At the close of trial, the wife orally petitioned the trial court to hold the husband in contempt and to incarcerate him for failing to pay a portion of the alimony and college expenses that he had been ordered to pay pendente lite. The husband argued that he had complied with the pendente lite orders to the best of his ability.
The trial court entered an order on July 13, 2012, after the conclusion of the trial, that stated that the husband was to be placed into custody for contempt for failing to pay the pendente lite support and college expenses for the daughter. The order further stated that the husband owed $107,000, with a “purger” set at $40,000; the “purger” was reduced to $36,091 by an order entered later the same day.
The trial court purported to enter a final order on July 29, 2012, granting the parties a divorce based on their incompatibility and the husband's adultery. The July 29, 2012, order, among other things, awarded the wife sole physical custody of the youngest son and awarded the husband visitation at the youngest son's discretion. The husband was ordered to pay the wife $1,151 per month in child support and $3,500 per month in periodic alimony. The husband was also ordered to maintain health insurance for the youngest son and to provide the youngest son with a vehicle “consistent with the vehicle provided to the parties' other two children at age 16 and upon graduation from high school.” The July 29, 2012, order awarded the wife the marital residence and ordered the husband to pay the balance on the mortgage. The order reiterated that the husband was in contempt of the July 30, 2010, pendente lite order and that he was in arrears $107,620. Additionally, the trial court ordered the husband to pay the wife's attorney fees in the amount of $10,750. In its July 29, 2012, order, the trial court failed to address the wife's claim seeking postminority-educational support for the daughter.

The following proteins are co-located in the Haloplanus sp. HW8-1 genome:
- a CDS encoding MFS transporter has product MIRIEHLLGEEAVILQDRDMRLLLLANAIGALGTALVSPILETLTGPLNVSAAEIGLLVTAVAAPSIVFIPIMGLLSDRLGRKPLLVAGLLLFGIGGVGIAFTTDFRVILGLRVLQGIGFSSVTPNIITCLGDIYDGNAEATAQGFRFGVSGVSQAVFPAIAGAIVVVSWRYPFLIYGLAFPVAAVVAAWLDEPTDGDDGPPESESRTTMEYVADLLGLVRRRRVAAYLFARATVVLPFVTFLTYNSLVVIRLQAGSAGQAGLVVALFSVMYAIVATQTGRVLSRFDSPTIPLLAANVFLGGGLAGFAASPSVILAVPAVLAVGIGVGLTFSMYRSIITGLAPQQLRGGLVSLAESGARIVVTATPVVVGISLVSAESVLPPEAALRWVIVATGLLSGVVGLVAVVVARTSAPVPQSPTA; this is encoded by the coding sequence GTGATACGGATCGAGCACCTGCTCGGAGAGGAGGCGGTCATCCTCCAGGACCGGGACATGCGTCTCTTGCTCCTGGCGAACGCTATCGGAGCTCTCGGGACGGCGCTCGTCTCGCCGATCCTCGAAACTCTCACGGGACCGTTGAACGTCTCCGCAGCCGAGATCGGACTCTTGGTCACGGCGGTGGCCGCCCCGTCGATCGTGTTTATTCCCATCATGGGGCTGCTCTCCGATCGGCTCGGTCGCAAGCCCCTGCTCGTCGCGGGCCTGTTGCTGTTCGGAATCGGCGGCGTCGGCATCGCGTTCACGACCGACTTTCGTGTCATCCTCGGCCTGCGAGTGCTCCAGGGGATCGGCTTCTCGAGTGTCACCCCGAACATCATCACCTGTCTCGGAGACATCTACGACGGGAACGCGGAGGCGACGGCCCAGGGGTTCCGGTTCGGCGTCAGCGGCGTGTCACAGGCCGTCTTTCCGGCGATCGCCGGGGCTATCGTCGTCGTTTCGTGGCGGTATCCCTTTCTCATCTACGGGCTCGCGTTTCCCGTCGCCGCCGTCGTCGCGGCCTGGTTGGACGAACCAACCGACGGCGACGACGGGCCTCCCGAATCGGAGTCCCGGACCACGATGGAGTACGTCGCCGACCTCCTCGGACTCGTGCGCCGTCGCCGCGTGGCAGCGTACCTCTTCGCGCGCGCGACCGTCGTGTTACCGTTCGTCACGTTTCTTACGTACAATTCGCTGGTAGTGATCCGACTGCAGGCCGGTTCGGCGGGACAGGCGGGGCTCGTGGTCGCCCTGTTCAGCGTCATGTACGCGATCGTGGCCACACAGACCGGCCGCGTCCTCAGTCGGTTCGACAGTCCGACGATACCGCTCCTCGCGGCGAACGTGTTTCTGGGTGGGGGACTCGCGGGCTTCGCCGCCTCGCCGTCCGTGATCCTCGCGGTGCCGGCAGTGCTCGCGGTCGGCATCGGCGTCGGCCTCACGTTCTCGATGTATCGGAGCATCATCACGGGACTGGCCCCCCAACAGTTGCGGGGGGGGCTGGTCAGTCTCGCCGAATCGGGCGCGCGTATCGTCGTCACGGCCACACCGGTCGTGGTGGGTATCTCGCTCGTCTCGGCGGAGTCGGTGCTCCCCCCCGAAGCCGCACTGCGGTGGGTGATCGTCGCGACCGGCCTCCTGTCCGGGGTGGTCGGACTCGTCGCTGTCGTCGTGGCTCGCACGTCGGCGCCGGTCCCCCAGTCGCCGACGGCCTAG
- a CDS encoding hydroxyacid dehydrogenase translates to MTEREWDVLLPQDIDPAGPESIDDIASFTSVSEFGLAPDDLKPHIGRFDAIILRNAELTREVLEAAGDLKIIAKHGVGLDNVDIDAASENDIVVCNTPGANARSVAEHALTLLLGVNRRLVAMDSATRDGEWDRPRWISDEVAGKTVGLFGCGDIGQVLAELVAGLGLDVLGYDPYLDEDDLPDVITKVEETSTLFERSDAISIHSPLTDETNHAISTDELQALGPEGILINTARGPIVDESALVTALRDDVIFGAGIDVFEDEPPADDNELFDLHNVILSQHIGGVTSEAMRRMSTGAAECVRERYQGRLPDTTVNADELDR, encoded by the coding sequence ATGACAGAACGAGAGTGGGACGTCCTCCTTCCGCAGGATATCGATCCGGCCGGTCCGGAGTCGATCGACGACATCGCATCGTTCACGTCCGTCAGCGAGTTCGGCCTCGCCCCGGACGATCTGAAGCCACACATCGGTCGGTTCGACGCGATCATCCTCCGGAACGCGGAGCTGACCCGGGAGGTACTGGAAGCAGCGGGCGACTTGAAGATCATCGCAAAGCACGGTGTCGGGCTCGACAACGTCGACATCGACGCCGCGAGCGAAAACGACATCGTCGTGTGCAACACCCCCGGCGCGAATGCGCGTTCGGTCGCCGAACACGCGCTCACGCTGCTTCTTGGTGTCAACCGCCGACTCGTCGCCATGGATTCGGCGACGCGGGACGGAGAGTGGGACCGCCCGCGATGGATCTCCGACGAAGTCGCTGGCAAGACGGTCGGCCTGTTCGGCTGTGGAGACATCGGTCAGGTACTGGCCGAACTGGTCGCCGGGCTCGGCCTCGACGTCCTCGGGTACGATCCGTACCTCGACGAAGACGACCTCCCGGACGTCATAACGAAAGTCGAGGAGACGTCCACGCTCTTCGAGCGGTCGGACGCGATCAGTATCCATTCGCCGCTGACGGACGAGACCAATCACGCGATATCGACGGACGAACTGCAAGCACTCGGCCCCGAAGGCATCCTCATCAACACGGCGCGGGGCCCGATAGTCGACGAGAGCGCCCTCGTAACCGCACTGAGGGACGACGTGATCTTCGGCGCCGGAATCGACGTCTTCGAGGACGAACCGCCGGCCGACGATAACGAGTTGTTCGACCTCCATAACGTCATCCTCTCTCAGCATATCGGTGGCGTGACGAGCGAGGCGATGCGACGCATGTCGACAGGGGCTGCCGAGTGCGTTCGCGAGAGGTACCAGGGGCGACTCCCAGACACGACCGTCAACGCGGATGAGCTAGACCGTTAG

The husband filed a purported motion to alter, amend, or vacate on August 6, 2012. See SCI Alabama Funeral Servs., Inc. v. Hester, 984 So.2d 1207, 1208 n. 1 (Ala.Civ.App.2007) (“A valid postjudgment motion may only be taken in reference to a final judgment.”). On August 29, 2012, the wife filed a purported postjudgment motion in which she asked the trial court to amend the July 29, 2012, order to address the issue of postminority support and to clarify some portions of that order. The husband filed an objection and a motion to strike the wife's purported postjudgment motion.
After a hearing, the trial court entered an order on September 25, 2012, that specified the parties' respective obligations to pay various college expenses for the daughter. It ordered the husband to pay the arrearage of pendente lite support and college expenses in monthly payments of $2,500, and it declared that all debts set out in its final judgment were not dischargeable by bankruptcy. The trial court's September 25, 2012, order addressed the remaining issues between the parties, and, therefore, it constituted the final judgment in this action. See Heaston v. Nabors, 889 So.2d 588, 590 (Ala.Civ.App.2004) (“A final judgment is one that disposes of all the claims and controversies between the parties.”). On October 30, 2012, the husband filed a timely notice of appeal. That appeal was assigned case number 2120101.